Tony Assness, creative director
I signed up to a Faustian pact years ago and never looked back ...
He’s the man who bubble wrapped naked models and planted a ballerina inside a giant golden egg. Just last week, he was directing 1920s-era brides to dance in a giant vat of grapes. This is the unconventional genius of creative director Tony Assness. As one of the nation’s leading live event designers, Tony has staged extravagant parties, large-scale fashion shows, movie launches and corporate events. For the past five years, the Sydneysider has lent his talents to Brisbane Festival, crafting large-scale installations and directing the monumental City of Lights. This year, he’s teamed up with Cave Urban to create a massive 150-m long and 12-m high bamboo sculpture full of twinkling lights outside QPAC on the South Bank Cultural Forecourt. More than 1,000 bamboo poles have been harvested in Queensland to complete the Brisbane Airport Light Garden, which is a must-see at this year’s festival. Before the live arts spectacular kicks off this Saturday September 6, The Weekend Edition chatted to Tony about YouTube videos, his personal highlights and the sound of 80,000 people booing …
The Brisbane Airport Light Garden will take a team of ten people three weeks to build … What’s been the biggest challenge so far?
Making it stand up and not hurt anyone!
The garden is expected to invite an endless sea of selfies; will you be participating in that?
No, I’m personally not into new media, but I love creating things that are worth sharing and environments that inspire people to take photographs of them.
You’ve collaborated with artistic director of the Brisbane Festival Noel Staunton since 2010, which has seen you dream up incredible installations like the City of Lights. What’s been your personal festival highlight so far?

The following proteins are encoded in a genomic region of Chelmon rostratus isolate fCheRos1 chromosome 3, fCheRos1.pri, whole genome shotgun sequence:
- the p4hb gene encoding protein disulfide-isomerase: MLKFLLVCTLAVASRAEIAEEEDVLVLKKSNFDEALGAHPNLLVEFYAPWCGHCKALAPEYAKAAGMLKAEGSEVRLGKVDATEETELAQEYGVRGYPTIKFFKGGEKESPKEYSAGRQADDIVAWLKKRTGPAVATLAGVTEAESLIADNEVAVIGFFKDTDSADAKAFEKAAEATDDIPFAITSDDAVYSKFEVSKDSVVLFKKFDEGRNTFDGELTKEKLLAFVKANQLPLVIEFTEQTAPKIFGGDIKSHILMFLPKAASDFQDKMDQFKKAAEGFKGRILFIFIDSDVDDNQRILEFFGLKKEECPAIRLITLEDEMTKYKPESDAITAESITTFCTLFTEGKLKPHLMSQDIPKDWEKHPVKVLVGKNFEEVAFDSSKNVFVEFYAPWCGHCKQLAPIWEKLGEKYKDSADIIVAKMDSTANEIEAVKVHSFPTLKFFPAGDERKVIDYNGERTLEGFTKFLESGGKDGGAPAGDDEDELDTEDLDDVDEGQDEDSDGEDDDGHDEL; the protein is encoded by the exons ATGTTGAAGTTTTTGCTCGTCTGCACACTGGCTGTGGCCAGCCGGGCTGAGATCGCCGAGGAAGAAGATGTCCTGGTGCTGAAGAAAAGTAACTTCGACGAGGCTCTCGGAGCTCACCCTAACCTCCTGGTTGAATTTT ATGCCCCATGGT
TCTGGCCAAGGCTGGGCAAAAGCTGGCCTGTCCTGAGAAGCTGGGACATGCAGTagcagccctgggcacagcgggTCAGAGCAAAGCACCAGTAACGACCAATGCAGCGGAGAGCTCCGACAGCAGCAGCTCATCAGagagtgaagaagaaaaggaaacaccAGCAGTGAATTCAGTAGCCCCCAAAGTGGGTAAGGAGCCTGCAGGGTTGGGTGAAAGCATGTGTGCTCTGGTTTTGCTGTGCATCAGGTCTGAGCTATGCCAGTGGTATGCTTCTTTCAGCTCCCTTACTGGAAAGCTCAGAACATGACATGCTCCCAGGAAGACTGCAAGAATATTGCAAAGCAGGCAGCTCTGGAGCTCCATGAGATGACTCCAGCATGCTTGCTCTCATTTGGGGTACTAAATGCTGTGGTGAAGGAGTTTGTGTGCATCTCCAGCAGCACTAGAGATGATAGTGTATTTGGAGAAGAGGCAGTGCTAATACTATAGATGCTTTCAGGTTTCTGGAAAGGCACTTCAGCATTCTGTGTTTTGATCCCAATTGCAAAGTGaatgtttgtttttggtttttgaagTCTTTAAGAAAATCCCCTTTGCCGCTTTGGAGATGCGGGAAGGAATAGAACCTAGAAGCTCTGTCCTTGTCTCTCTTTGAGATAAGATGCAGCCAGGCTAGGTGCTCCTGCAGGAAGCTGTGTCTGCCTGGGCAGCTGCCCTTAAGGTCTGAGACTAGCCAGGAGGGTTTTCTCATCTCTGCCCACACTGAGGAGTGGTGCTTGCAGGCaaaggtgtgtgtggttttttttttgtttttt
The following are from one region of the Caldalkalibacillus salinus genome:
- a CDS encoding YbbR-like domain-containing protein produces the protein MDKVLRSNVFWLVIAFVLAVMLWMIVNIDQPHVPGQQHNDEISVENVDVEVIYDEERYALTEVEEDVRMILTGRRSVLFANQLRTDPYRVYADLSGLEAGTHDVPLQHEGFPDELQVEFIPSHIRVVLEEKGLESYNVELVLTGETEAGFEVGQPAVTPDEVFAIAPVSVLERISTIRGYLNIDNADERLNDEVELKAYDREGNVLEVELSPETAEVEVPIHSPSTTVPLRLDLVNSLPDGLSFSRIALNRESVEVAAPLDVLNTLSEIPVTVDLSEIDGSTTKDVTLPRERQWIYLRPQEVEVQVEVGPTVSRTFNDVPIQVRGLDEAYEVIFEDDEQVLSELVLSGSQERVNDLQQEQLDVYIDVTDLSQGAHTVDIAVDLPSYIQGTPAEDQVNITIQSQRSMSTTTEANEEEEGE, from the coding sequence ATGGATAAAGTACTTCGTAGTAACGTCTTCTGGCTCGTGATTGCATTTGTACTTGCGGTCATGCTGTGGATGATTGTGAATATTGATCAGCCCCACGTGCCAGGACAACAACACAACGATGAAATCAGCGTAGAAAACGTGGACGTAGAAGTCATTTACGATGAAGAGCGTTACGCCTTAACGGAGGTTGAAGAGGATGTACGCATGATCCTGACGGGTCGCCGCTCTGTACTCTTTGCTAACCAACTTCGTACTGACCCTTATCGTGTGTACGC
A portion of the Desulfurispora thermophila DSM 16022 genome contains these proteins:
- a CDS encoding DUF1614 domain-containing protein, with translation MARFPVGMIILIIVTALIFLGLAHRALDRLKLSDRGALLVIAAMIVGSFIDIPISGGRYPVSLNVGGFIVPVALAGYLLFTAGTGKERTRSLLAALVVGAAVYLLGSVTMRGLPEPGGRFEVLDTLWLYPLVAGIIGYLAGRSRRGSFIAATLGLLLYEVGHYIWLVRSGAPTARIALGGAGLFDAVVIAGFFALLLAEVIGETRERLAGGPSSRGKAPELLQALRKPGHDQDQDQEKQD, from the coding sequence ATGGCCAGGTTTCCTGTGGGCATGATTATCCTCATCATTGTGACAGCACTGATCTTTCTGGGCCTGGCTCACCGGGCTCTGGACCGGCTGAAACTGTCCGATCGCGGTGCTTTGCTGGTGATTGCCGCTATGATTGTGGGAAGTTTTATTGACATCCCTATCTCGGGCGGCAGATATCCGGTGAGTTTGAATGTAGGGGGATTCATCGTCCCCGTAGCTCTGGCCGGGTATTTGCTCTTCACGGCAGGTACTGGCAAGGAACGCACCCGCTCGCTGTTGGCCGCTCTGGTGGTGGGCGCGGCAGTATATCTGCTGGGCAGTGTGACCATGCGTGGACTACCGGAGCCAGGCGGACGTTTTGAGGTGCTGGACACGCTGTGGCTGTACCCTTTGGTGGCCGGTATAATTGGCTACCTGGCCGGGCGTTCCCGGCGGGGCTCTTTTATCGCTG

Everything I’ve done on Brisbane Festival has built on the year before – Noel has the miraculous ability to get something out of me that I didn’t know was there – he takes very calculated risks. It’s a great privilege to have been able to create all the elements over the past five years. A personal highlight was on the very first Santos City of Lights show – I had to get home the very next day after it started and I was feeling very tired and emotional and still very connected to the experience I’d just been through. I logged on to YouTube and there was one link to the show, which in my mind was shot by a father with a video camera in one hand and a toddler in the other – they were watching the show with the audio recording all their comments as the show unfolded. It was very moving to be able to hear the comments between the father and the child – it really is why I do what I do.
You also helped design two pivotal party scenes for the visually spectacular film The Great Gatsby; how did that opportunity present itself?
Well I’d worked with director Baz Luhrmann and designer Catherine Martin on quite a lot of other projects so they felt very comfortable with what I do. The shoot was four weeks away and they needed someone to work with who understood them and events in a way that could elevate the scenes and make them feel like a real party. I was on holiday and Catherine called me and just asked – it was as simple as that!
You’re the mastermind behind the 75th anniversary celebration of The Sydney Harbour Bridge and the Sydney launch of Moulin Rouge … what’s been your most lavish project to date?
Mmmm … I did the launch of Emporium Melbourne last week and we haven’t seen a party like that since pre-2008! Models in underwear dressed as 1920s brides dancing in a vat of grapes comes to mind …
How do these ideas usually come to you – are we talking waves of inspiration in your sleep, secret plans you’ve kept up your sleeve for years, or good old madness?
I signed up to a Faustian pact years ago and never looked back.
You once said that an audience simply wants an emotional experience, whether that’s to laugh, cry or be shocked. What’s the most interesting response you’ve had to one of your projects so far?
The sound of 80,000 people booing a show I spent six months working on when the sound went during the pre-match on-field entertainment of an NRL Grand Final, just before Billy Idol was to sing.
You grew up in South Africa and immigrated to Australia at the age of 11. Was the move liberating or terrifying?
It was traumatic, but character building …
What was the first paid project you ever worked on?
I assisted Kim Carpenter on The Oresteia for Nimrod Theatre in 1980.
Any major design fails you need to get off your chest?
No, I wipe everything – the good and the bad – and keep going.
What makes you happiest?
Reading books, looking at art, hanging with friends.
How do you personally define ‘success’?
Not defining yourself by what you do …